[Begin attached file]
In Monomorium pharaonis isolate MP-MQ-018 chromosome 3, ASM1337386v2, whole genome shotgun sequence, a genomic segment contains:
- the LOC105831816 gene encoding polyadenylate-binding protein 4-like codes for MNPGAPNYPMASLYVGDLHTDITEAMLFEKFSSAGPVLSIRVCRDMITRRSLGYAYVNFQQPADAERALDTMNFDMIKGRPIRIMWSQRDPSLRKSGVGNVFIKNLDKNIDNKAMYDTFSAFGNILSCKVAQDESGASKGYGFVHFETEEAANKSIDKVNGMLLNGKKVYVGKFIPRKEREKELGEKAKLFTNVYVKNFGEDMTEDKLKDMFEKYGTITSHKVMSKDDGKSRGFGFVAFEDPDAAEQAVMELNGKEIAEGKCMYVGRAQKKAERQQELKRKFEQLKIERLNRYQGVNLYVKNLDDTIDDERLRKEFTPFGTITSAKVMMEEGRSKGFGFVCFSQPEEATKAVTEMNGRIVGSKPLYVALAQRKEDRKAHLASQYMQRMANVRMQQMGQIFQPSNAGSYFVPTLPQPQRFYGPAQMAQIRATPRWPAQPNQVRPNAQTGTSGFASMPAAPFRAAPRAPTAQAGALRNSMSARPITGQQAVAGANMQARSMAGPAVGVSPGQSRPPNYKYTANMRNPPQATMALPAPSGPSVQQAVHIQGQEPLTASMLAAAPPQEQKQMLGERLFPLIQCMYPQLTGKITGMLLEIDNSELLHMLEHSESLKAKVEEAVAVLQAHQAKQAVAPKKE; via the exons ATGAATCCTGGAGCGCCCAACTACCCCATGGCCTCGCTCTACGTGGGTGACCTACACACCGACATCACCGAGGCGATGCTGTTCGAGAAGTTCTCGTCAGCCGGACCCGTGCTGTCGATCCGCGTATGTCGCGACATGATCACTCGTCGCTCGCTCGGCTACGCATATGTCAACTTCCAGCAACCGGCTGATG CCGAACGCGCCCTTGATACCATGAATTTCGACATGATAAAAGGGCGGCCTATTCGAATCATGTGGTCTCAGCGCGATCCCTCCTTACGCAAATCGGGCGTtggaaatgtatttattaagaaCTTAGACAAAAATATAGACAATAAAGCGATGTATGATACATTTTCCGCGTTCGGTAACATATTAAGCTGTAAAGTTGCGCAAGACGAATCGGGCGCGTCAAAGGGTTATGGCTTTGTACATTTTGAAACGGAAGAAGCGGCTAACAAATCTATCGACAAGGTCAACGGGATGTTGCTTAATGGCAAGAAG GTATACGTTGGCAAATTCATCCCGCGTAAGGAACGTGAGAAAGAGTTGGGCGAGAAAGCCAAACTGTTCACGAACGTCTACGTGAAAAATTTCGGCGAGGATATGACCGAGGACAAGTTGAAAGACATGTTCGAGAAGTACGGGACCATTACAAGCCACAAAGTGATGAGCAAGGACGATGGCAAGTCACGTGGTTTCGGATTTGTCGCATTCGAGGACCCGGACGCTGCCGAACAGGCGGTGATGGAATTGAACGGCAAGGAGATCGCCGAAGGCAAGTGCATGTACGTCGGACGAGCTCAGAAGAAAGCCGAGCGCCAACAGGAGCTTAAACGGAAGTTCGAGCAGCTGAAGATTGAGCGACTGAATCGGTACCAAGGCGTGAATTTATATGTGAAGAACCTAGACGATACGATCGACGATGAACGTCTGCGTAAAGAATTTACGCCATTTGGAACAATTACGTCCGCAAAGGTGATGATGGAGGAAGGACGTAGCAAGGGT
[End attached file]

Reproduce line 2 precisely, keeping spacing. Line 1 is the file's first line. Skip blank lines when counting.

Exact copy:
- the LOC105831816 gene encoding polyadenylate-binding protein 4-like codes for MNPGAPNYPMASLYVGDLHTDITEAMLFEKFSSAGPVLSIRVCRDMITRRSLGYAYVNFQQPADAERALDTMNFDMIKGRPIRIMWSQRDPSLRKSGVGNVFIKNLDKNIDNKAMYDTFSAFGNILSCKVAQDESGASKGYGFVHFETEEAANKSIDKVNGMLLNGKKVYVGKFIPRKEREKELGEKAKLFTNVYVKNFGEDMTEDKLKDMFEKYGTITSHKVMSKDDGKSRGFGFVAFEDPDAAEQAVMELNGKEIAEGKCMYVGRAQKKAERQQELKRKFEQLKIERLNRYQGVNLYVKNLDDTIDDERLRKEFTPFGTITSAKVMMEEGRSKGFGFVCFSQPEEATKAVTEMNGRIVGSKPLYVALAQRKEDRKAHLASQYMQRMANVRMQQMGQIFQPSNAGSYFVPTLPQPQRFYGPAQMAQIRATPRWPAQPNQVRPNAQTGTSGFASMPAAPFRAAPRAPTAQAGALRNSMSARPITGQQAVAGANMQARSMAGPAVGVSPGQSRPPNYKYTANMRNPPQATMALPAPSGPSVQQAVHIQGQEPLTASMLAAAPPQEQKQMLGERLFPLIQCMYPQLTGKITGMLLEIDNSELLHMLEHSESLKAKVEEAVAVLQAHQAKQAVAPKKE; via the exons ATGAATCCTGGAGCGCCCAACTACCCCATGGCCTCGCTCTACGTGGGTGACCTACACACCGACATCACCGAGGCGATGCTGTTCGAGAAGTTCTCGTCAGCCGGACCCGTGCTGTCGATCCGCGTATGTCGCGACATGATCACTCGTCGCTCGCTCGGCTACGCATATGTCAACTTCCAGCAACCGGCTGATG CCGAACGCGCCCTTGATACCATGAATTTCGACATGATAAAAGGGCGGCCTATTCGAATCATGTGGTCTCAGCGCGATCCCTCCTTACGCAAATCGGGCGTtggaaatgtatttattaagaaCTTAGACAAAAATATAGACAATAAAGCGATGTATGATACATTTTCCGCGTTCGGTAACATATTAAGCTGTAAAGTTGCGCAAGACGAATCGGGCGCGTCAAAGGGTTATGGCTTTGTACATTTTGAAACGGAAGAAGCGGCTAACAAATCTATCGACAAGGTCAACGGGATGTTGCTTAATGGCAAGAAG GTATACGTTGGCAAATTCATCCCGCGTAAGGAACGTGAGAAAGAGTTGGGCGAGAAAGCCAAACTGTTCACGAACGTCTACGTGAAAAATTTCGGCGAGGATATGACCGAGGACAAGTTGAAAGACATGTTCGAGAAGTACGGGACCATTACAAGCCACAAAGTGATGAGCAAGGACGATGGCAAGTCACGTGGTTTCGGATTTGTCGCATTCGAGGACCCGGACGCTGCCGAACAGGCGGTGATGGAATTGAACGGCAAGGAGATCGCCGAAGGCAAGTGCATGTACGTCGGACGAGCTCAGAAGAAAGCCGAGCGCCAACAGGAGCTTAAACGGAAGTTCGAGCAGCTGAAGATTGAGCGACTGAATCGGTACCAAGGCGTGAATTTATATGTGAAGAACCTAGACGATACGATCGACGATGAACGTCTGCGTAAAGAATTTACGCCATTTGGAACAATTACGTCCGCAAAGGTGATGATGGAGGAAGGACGTAGCAAGGGT